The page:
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Highlights from the TRC report on residential schools

Highlights of the six-volume report on six years of study of Canada’s residential schools


 

OTTAWA — The Truth and Reconciliation Commission examining Canada’s residential-school system has released a summary of its six-volume report, the culmination of six years of study of the church-run, government-funded institutions, which operated for more than 120 years.

Highlights of its 94 recommendations:

Adopt and implement the United Nations Declaration on the Rights of Indigenous Peoples;

Establish a Royal Proclamation of Reconciliation reaffirming the nation-to-nation relationship between Aboriginal Peoples and the Crown;

Solicit from Pope Francis an apology for the role played by the Roman Catholic Church;

Call a public inquiry into missing and murdered aboriginal women;

Establish a written federal policy reaffirming the independence of the RCMP to investigate crimes in which the federal government may be an interested party;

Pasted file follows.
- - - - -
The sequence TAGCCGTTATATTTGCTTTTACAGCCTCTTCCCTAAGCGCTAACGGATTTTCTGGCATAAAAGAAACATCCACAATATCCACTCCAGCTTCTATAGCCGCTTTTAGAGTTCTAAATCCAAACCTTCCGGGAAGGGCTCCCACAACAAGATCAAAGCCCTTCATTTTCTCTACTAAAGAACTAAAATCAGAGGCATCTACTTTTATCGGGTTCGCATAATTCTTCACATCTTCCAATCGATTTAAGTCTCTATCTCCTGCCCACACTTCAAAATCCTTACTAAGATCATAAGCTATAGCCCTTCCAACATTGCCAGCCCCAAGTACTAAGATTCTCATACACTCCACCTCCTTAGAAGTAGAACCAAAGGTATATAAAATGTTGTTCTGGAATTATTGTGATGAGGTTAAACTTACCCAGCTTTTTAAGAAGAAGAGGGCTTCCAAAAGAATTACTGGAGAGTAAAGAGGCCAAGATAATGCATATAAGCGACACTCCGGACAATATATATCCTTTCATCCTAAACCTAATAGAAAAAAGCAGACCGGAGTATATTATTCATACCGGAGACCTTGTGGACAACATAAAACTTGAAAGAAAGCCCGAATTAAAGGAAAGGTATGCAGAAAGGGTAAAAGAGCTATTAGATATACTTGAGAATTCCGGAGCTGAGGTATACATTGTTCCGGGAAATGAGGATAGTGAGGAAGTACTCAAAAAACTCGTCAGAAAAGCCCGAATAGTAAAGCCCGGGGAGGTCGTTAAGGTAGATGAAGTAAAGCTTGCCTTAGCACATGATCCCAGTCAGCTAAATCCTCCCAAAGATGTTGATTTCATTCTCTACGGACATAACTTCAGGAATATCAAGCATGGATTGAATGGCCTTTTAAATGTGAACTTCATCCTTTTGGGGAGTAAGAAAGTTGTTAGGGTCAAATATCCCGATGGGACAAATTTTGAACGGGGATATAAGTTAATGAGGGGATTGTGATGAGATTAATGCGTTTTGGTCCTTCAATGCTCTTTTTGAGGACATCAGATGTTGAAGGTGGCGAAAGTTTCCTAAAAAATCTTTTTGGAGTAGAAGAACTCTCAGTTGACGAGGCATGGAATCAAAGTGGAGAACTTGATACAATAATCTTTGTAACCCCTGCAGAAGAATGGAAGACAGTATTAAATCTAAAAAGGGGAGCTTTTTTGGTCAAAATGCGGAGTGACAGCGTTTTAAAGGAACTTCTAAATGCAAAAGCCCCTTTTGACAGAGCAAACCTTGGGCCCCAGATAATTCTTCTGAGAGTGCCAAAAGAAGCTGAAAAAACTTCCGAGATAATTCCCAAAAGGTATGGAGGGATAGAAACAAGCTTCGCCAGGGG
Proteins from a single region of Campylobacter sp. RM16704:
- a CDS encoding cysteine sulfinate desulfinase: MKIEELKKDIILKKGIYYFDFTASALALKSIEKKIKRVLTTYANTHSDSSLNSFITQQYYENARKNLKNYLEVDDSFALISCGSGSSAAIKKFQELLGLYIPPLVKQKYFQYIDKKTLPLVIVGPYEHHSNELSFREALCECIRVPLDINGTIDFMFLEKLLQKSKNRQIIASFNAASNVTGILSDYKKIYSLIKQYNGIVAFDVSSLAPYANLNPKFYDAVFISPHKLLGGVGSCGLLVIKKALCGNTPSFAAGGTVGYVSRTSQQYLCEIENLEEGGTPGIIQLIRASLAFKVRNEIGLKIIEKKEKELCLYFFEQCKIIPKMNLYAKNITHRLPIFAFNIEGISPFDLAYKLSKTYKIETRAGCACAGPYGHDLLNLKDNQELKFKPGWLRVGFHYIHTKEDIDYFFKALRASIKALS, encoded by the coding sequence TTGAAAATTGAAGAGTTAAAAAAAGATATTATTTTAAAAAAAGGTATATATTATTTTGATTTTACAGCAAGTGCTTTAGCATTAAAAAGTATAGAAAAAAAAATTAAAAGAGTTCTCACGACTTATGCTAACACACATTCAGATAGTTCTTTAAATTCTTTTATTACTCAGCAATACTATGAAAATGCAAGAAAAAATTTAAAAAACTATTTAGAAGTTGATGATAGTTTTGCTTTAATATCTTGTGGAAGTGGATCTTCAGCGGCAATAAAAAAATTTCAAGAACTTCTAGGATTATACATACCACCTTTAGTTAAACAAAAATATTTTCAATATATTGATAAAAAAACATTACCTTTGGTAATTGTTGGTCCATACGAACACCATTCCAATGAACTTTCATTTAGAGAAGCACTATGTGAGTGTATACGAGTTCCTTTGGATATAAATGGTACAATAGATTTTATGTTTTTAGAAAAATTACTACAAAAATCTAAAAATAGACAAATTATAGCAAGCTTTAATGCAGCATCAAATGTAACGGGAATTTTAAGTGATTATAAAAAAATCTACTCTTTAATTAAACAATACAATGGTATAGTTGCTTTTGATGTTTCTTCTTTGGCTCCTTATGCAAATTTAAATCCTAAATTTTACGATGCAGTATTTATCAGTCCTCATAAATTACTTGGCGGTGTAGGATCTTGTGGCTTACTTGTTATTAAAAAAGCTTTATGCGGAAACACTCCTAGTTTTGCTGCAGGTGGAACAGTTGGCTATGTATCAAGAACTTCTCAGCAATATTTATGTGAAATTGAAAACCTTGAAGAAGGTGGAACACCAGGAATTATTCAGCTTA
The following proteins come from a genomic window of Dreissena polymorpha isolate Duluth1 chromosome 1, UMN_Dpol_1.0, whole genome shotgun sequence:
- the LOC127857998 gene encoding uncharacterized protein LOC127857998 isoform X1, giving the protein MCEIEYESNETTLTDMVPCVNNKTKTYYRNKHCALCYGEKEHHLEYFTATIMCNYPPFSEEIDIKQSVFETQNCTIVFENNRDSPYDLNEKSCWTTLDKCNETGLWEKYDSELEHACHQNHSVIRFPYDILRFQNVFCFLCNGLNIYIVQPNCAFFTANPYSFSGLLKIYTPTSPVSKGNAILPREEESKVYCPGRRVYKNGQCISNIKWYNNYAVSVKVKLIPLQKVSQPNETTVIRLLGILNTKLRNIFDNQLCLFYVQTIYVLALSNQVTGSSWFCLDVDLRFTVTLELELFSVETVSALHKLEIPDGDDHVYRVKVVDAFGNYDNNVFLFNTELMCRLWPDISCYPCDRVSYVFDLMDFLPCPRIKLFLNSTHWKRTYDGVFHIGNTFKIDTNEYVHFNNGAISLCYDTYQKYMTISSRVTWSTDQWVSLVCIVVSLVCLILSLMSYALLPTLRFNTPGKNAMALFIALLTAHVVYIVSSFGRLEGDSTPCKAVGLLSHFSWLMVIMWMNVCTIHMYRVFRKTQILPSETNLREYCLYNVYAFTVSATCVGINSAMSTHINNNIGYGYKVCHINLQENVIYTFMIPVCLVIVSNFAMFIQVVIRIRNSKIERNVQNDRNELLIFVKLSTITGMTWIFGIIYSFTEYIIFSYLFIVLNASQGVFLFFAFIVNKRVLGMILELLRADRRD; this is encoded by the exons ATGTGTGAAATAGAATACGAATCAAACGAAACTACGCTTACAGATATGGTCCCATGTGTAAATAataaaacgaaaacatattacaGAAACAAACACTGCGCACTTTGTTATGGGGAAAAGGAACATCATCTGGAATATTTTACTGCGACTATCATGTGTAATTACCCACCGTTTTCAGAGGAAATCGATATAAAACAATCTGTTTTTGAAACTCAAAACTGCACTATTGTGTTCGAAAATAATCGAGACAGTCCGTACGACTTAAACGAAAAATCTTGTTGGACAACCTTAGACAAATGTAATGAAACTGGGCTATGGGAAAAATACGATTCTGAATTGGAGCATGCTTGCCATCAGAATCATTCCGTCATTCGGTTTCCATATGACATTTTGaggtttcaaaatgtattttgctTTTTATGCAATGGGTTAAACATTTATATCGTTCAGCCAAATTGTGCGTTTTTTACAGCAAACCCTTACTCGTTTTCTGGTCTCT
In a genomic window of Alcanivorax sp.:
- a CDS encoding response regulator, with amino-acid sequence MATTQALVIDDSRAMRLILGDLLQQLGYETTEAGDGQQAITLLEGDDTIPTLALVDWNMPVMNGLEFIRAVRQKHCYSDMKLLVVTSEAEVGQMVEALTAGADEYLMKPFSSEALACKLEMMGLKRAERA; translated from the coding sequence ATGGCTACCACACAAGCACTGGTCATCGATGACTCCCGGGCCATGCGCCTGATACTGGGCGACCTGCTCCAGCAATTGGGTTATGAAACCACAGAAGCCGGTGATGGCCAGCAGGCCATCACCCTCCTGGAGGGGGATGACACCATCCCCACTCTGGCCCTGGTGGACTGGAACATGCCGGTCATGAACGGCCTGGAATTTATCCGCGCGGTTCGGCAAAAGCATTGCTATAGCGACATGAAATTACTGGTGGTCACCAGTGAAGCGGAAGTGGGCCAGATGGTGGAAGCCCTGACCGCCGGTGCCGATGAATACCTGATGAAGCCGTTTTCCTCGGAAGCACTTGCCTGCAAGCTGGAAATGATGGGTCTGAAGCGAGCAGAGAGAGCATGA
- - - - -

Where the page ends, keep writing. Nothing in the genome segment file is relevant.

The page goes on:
Change the oath of citizenship to reflect treaties with Aboriginal Peoples;

Establish national standards for foster care, through the provincial and territorial governments and the federal government, and reduce the number of aboriginal children in care;

Repeal Section 43 of the Criminal Code, the so-called spanking law, in order to outlaw corporal punishment;

Create a mandatory, age-appropriate curriculum on residential schools, treaties and the contributions of Aboriginal Peoples taught across Canada from kindergarten to grade 12;

Build a residential-schools monument in every provincial and territorial capital;

Increase CBC and Radio-Canada funding to better ensure it can support reconciliation and include the languages and perspectives of Aboriginal Peoples;

Pass a federal law establishing aboriginal education standards to ensure children going to school on reserves have access to the same resources as those outside their communities;

Develop post-secondary programs in aboriginal languages;

Establish mechanisms to narrow the health-care gap between Aboriginal Peoples and other Canadians, including building aboriginal healing practices into the health-care system and spending more on aboriginal healing centres;

Allow trial judges to exempt Aboriginal Peoples from mandatory minimum sentences and work to reduce the over-representation of Aboriginal Peoples in prisons and jails;

Settle residential-school claims with those excluded from settlement agreement, including Metis, day school students and those in Newfoundland and Labrador.

 


 

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